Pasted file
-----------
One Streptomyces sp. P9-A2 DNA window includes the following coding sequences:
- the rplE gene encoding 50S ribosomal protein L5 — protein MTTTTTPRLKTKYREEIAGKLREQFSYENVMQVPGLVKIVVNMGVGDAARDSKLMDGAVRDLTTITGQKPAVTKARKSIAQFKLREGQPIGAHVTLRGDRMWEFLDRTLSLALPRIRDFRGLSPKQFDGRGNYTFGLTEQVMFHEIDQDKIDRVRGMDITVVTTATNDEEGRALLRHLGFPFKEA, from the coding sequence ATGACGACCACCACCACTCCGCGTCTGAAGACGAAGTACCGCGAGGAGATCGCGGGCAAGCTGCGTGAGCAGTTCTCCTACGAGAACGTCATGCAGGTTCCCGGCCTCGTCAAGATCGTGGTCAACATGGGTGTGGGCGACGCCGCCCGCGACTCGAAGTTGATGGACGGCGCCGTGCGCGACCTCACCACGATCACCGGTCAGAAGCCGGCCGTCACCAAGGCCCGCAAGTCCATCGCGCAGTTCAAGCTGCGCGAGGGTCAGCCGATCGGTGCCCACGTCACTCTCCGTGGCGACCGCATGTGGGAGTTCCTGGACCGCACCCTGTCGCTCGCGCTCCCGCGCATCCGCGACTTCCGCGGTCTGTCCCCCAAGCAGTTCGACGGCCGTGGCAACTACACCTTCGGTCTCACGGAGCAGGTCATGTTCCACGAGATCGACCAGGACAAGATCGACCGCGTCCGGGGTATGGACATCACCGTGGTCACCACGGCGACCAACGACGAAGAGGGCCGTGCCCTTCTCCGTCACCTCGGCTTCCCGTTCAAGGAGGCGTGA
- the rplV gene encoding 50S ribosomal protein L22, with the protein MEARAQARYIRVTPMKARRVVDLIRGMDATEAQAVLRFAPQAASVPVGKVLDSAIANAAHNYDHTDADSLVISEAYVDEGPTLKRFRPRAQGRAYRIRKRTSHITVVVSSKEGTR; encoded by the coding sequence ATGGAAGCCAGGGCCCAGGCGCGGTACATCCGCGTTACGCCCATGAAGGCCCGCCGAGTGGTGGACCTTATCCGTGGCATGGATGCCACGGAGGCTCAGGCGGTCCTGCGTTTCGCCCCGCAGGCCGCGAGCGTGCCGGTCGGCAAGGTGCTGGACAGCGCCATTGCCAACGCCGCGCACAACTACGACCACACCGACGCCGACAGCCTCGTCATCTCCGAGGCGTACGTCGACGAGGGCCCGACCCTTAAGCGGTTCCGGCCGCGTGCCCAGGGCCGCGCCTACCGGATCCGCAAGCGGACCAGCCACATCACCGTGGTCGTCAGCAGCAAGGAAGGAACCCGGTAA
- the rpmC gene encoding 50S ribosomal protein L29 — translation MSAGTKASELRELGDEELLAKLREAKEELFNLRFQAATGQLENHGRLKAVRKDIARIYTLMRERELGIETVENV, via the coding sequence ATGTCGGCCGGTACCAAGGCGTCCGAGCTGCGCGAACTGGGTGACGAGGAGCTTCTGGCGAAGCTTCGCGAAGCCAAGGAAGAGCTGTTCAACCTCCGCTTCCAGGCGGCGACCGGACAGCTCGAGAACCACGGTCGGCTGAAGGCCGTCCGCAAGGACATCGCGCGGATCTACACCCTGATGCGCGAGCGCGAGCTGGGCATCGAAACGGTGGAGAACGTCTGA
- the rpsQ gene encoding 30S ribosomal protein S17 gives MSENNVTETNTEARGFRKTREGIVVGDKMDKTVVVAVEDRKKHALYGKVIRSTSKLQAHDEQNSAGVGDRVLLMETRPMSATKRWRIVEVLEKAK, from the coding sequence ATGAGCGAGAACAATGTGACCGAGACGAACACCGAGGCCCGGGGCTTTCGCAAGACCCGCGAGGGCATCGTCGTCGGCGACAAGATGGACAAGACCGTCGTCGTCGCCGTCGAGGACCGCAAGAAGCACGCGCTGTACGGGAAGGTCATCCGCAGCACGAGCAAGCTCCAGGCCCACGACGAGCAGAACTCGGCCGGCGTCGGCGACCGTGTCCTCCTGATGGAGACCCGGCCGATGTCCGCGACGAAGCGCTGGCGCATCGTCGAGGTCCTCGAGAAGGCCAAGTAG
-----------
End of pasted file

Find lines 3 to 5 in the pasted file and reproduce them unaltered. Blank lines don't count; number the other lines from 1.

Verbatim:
- the rplV gene encoding 50S ribosomal protein L22, with the protein MEARAQARYIRVTPMKARRVVDLIRGMDATEAQAVLRFAPQAASVPVGKVLDSAIANAAHNYDHTDADSLVISEAYVDEGPTLKRFRPRAQGRAYRIRKRTSHITVVVSSKEGTR; encoded by the coding sequence ATGGAAGCCAGGGCCCAGGCGCGGTACATCCGCGTTACGCCCATGAAGGCCCGCCGAGTGGTGGACCTTATCCGTGGCATGGATGCCACGGAGGCTCAGGCGGTCCTGCGTTTCGCCCCGCAGGCCGCGAGCGTGCCGGTCGGCAAGGTGCTGGACAGCGCCATTGCCAACGCCGCGCACAACTACGACCACACCGACGCCGACAGCCTCGTCATCTCCGAGGCGTACGTCGACGAGGGCCCGACCCTTAAGCGGTTCCGGCCGCGTGCCCAGGGCCGCGCCTACCGGATCCGCAAGCGGACCAGCCACATCACCGTGGTCGTCAGCAGCAAGGAAGGAACCCGGTAA
- the rpmC gene encoding 50S ribosomal protein L29 — translation MSAGTKASELRELGDEELLAKLREAKEELFNLRFQAATGQLENHGRLKAVRKDIARIYTLMRERELGIETVENV, via the coding sequence ATGTCGGCCGGTACCAAGGCGTCCGAGCTGCGCGAACTGGGTGACGAGGAGCTTCTGGCGAAGCTTCGCGAAGCCAAGGAAGAGCTGTTCAACCTCCGCTTCCAGGCGGCGACCGGACAGCTCGAGAACCACGGTCGGCTGAAGGCCGTCCGCAAGGACATCGCGCGGATCTACACCCTGATGCGCGAGCGCGAGCTGGGCATCGAAACGGTGGAGAACGTCTGA
- the rpsQ gene encoding 30S ribosomal protein S17 gives MSENNVTETNTEARGFRKTREGIVVGDKMDKTVVVAVEDRKKHALYGKVIRSTSKLQAHDEQNSAGVGDRVLLMETRPMSATKRWRIVEVLEKAK, from the coding sequence ATGAGCGAGAACAATGTGACCGAGACGAACACCGAGGCCCGGGGCTTTCGCAAGACCCGCGAGGGCATCGTCGTCGGCGACAAGATGGACAAGACCGTCGTCGTCGCCGTCGAGGACCGCAAGAAGCACGCGCTGTACGGGAAGGTCATCCGCAGCACGAGCAAGCTCCAGGCCCACGACGAGCAGAACTCGGCCGGCGTCGGCGACCGTGTCCTCCTGATGGAGACCCGGCCGATGTCCGCGACGAAGCGCTGGCGCATCGTCGAGGTCCTCGAGAAGGCCAAGTAG